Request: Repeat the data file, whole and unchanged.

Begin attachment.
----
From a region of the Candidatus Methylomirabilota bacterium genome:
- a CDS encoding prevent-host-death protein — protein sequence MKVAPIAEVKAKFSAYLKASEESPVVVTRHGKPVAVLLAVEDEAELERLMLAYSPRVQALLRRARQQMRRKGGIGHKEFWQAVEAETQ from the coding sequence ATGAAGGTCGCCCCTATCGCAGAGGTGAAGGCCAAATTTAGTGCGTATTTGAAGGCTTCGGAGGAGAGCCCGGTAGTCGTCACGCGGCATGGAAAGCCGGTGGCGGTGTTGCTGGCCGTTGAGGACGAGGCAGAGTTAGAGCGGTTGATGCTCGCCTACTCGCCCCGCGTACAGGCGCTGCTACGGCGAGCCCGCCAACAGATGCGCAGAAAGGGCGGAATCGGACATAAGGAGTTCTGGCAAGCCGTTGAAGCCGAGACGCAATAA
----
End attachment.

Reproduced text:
From a region of the Candidatus Methylomirabilota bacterium genome:
- a CDS encoding prevent-host-death protein — protein sequence MKVAPIAEVKAKFSAYLKASEESPVVVTRHGKPVAVLLAVEDEAELERLMLAYSPRVQALLRRARQQMRRKGGIGHKEFWQAVEAETQ from the coding sequence ATGAAGGTCGCCCCTATCGCAGAGGTGAAGGCCAAATTTAGTGCGTATTTGAAGGCTTCGGAGGAGAGCCCGGTAGTCGTCACGCGGCATGGAAAGCCGGTGGCGGTGTTGCTGGCCGTTGAGGACGAGGCAGAGTTAGAGCGGTTGATGCTCGCCTACTCGCCCCGCGTACAGGCGCTGCTACGGCGAGCCCGCCAACAGATGCGCAGAAAGGGCGGAATCGGACATAAGGAGTTCTGGCAAGCCGTTGAAGCCGAGACGCAATAA